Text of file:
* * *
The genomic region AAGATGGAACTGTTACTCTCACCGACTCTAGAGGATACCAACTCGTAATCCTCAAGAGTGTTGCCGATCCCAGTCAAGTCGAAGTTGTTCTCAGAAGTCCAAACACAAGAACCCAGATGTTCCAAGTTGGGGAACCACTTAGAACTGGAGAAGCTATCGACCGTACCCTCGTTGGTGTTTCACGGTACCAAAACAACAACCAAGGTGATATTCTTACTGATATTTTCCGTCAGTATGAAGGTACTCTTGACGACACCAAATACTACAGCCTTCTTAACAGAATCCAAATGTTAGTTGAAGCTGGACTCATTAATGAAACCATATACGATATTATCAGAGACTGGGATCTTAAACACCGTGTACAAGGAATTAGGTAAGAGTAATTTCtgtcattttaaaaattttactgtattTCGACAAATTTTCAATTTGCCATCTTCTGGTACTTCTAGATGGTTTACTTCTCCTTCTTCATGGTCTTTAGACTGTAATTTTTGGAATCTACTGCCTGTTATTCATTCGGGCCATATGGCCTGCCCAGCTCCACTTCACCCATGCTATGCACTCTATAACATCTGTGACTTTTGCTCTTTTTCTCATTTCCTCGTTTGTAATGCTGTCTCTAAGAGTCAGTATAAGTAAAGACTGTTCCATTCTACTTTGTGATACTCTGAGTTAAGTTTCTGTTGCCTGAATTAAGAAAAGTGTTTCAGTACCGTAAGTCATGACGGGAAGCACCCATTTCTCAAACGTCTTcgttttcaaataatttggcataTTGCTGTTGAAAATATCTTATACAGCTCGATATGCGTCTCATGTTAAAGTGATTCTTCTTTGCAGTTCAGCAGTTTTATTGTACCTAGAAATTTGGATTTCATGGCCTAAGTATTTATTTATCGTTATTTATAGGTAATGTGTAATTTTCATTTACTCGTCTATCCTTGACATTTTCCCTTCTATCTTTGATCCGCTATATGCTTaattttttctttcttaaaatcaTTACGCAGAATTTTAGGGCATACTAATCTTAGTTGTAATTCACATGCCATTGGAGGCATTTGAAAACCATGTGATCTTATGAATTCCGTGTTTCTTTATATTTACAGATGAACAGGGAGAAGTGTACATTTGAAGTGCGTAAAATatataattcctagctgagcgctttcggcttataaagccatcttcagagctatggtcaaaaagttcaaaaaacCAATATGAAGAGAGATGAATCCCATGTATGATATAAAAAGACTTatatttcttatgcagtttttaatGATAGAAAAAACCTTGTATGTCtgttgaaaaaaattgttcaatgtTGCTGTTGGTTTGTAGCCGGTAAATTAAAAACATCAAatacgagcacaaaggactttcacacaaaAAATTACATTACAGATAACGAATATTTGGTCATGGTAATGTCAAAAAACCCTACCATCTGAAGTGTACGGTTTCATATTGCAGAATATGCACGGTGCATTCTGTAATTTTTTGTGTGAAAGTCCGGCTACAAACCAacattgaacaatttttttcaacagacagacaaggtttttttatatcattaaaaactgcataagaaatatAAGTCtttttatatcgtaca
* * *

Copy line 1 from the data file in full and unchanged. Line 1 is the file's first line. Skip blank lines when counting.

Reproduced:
The genomic region AAGATGGAACTGTTACTCTCACCGACTCTAGAGGATACCAACTCGTAATCCTCAAGAGTGTTGCCGATCCCAGTCAAGTCGAAGTTGTTCTCAGAAGTCCAAACACAAGAACCCAGATGTTCCAAGTTGGGGAACCACTTAGAACTGGAGAAGCTATCGACCGTACCCTCGTTGGTGTTTCACGGTACCAAAACAACAACCAAGGTGATATTCTTACTGATATTTTCCGTCAGTATGAAGGTACTCTTGACGACACCAAATACTACAGCCTTCTTAACAGAATCCAAATGTTAGTTGAAGCTGGACTCATTAATGAAACCATATACGATATTATCAGAGACTGGGATCTTAAACACCGTGTACAAGGAATTAGGTAAGAGTAATTTCtgtcattttaaaaattttactgtattTCGACAAATTTTCAATTTGCCATCTTCTGGTACTTCTAGATGGTTTACTTCTCCTTCTTCATGGTCTTTAGACTGTAATTTTTGGAATCTACTGCCTGTTATTCATTCGGGCCATATGGCCTGCCCAGCTCCACTTCACCCATGCTATGCACTCTATAACATCTGTGACTTTTGCTCTTTTTCTCATTTCCTCGTTTGTAATGCTGTCTCTAAGAGTCAGTATAAGTAAAGACTGTTCCATTCTACTTTGTGATACTCTGAGTTAAGTTTCTGTTGCCTGAATTAAGAAAAGTGTTTCAGTACCGTAAGTCATGACGGGAAGCACCCATTTCTCAAACGTCTTcgttttcaaataatttggcataTTGCTGTTGAAAATATCTTATACAGCTCGATATGCGTCTCATGTTAAAGTGATTCTTCTTTGCAGTTCAGCAGTTTTATTGTACCTAGAAATTTGGATTTCATGGCCTAAGTATTTATTTATCGTTATTTATAGGTAATGTGTAATTTTCATTTACTCGTCTATCCTTGACATTTTCCCTTCTATCTTTGATCCGCTATATGCTTaattttttctttcttaaaatcaTTACGCAGAATTTTAGGGCATACTAATCTTAGTTGTAATTCACATGCCATTGGAGGCATTTGAAAACCATGTGATCTTATGAATTCCGTGTTTCTTTATATTTACAGATGAACAGGGAGAAGTGTACATTTGAAGTGCGTAAAATatataattcctagctgagcgctttcggcttataaagccatcttcagagctatggtcaaaaagttcaaaaaacCAATATGAAGAGAGATGAATCCCATGTATGATATAAAAAGACTTatatttcttatgcagtttttaatGATAGAAAAAACCTTGTATGTCtgttgaaaaaaattgttcaatgtTGCTGTTGGTTTGTAGCCGGTAAATTAAAAACATCAAatacgagcacaaaggactttcacacaaaAAATTACATTACAGATAACGAATATTTGGTCATGGTAATGTCAAAAAACCCTACCATCTGAAGTGTACGGTTTCATATTGCAGAATATGCACGGTGCATTCTGTAATTTTTTGTGTGAAAGTCCGGCTACAAACCAacattgaacaatttttttcaacagacagacaaggtttttttatatcattaaaaactgcataagaaatatAAGTCtttttatatcgtaca